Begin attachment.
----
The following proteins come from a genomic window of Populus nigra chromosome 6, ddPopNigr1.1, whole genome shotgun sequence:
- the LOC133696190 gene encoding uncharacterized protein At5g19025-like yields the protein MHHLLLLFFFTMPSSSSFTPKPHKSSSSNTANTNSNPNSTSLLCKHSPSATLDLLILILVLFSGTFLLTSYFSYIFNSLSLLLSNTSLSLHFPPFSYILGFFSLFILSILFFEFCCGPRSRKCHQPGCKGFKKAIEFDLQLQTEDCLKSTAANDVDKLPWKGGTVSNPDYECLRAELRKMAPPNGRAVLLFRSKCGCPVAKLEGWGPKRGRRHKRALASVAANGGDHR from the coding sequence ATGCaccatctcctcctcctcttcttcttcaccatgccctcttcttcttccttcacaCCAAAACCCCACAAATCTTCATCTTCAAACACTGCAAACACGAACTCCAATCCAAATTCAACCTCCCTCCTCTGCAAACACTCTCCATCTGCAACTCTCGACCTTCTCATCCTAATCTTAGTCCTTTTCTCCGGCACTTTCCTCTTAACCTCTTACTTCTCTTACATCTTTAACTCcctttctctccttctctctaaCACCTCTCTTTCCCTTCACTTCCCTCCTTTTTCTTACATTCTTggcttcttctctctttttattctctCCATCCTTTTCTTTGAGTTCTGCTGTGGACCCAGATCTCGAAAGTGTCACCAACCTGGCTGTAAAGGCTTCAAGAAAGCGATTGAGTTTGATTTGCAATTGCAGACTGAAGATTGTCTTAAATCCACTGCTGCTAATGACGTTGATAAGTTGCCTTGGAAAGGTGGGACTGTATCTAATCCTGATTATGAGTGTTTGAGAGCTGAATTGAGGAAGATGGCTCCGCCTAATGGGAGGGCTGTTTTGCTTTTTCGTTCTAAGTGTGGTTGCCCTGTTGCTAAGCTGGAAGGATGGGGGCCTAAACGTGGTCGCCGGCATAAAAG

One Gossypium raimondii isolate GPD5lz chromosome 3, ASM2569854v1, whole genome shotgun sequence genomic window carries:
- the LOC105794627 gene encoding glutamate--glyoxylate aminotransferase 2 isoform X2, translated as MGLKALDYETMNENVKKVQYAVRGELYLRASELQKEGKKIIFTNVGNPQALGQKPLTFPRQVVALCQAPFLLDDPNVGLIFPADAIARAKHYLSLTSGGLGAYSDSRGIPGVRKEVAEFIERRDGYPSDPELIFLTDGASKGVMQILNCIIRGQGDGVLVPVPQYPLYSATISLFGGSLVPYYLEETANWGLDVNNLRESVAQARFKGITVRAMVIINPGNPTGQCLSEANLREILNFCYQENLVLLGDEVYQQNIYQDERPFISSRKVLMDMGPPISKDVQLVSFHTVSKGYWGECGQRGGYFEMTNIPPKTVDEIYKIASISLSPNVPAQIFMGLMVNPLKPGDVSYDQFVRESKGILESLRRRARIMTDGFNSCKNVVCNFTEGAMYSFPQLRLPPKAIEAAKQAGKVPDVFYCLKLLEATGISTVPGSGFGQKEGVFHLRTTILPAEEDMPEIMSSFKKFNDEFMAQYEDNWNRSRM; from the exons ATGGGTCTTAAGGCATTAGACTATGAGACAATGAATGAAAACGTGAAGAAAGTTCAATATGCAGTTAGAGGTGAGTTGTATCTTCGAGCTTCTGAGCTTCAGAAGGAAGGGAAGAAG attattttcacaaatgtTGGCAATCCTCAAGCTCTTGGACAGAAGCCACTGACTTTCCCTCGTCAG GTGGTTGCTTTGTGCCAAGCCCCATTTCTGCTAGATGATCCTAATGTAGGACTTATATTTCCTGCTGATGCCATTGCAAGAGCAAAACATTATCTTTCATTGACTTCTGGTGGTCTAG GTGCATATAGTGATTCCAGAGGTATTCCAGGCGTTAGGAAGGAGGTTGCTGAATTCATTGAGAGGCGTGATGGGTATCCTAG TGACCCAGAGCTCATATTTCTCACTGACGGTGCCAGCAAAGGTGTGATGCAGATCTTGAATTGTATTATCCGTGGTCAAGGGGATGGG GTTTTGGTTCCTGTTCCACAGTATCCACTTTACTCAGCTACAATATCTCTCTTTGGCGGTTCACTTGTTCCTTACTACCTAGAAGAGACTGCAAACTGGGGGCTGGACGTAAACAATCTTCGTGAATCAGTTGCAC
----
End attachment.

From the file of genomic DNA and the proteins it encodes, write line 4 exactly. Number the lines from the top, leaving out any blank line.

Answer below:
- the LOC105794627 gene encoding glutamate--glyoxylate aminotransferase 2 isoform X2, translated as MGLKALDYETMNENVKKVQYAVRGELYLRASELQKEGKKIIFTNVGNPQALGQKPLTFPRQVVALCQAPFLLDDPNVGLIFPADAIARAKHYLSLTSGGLGAYSDSRGIPGVRKEVAEFIERRDGYPSDPELIFLTDGASKGVMQILNCIIRGQGDGVLVPVPQYPLYSATISLFGGSLVPYYLEETANWGLDVNNLRESVAQARFKGITVRAMVIINPGNPTGQCLSEANLREILNFCYQENLVLLGDEVYQQNIYQDERPFISSRKVLMDMGPPISKDVQLVSFHTVSKGYWGECGQRGGYFEMTNIPPKTVDEIYKIASISLSPNVPAQIFMGLMVNPLKPGDVSYDQFVRESKGILESLRRRARIMTDGFNSCKNVVCNFTEGAMYSFPQLRLPPKAIEAAKQAGKVPDVFYCLKLLEATGISTVPGSGFGQKEGVFHLRTTILPAEEDMPEIMSSFKKFNDEFMAQYEDNWNRSRM; from the exons ATGGGTCTTAAGGCATTAGACTATGAGACAATGAATGAAAACGTGAAGAAAGTTCAATATGCAGTTAGAGGTGAGTTGTATCTTCGAGCTTCTGAGCTTCAGAAGGAAGGGAAGAAG attattttcacaaatgtTGGCAATCCTCAAGCTCTTGGACAGAAGCCACTGACTTTCCCTCGTCAG GTGGTTGCTTTGTGCCAAGCCCCATTTCTGCTAGATGATCCTAATGTAGGACTTATATTTCCTGCTGATGCCATTGCAAGAGCAAAACATTATCTTTCATTGACTTCTGGTGGTCTAG GTGCATATAGTGATTCCAGAGGTATTCCAGGCGTTAGGAAGGAGGTTGCTGAATTCATTGAGAGGCGTGATGGGTATCCTAG TGACCCAGAGCTCATATTTCTCACTGACGGTGCCAGCAAAGGTGTGATGCAGATCTTGAATTGTATTATCCGTGGTCAAGGGGATGGG GTTTTGGTTCCTGTTCCACAGTATCCACTTTACTCAGCTACAATATCTCTCTTTGGCGGTTCACTTGTTCCTTACTACCTAGAAGAGACTGCAAACTGGGGGCTGGACGTAAACAATCTTCGTGAATCAGTTGCAC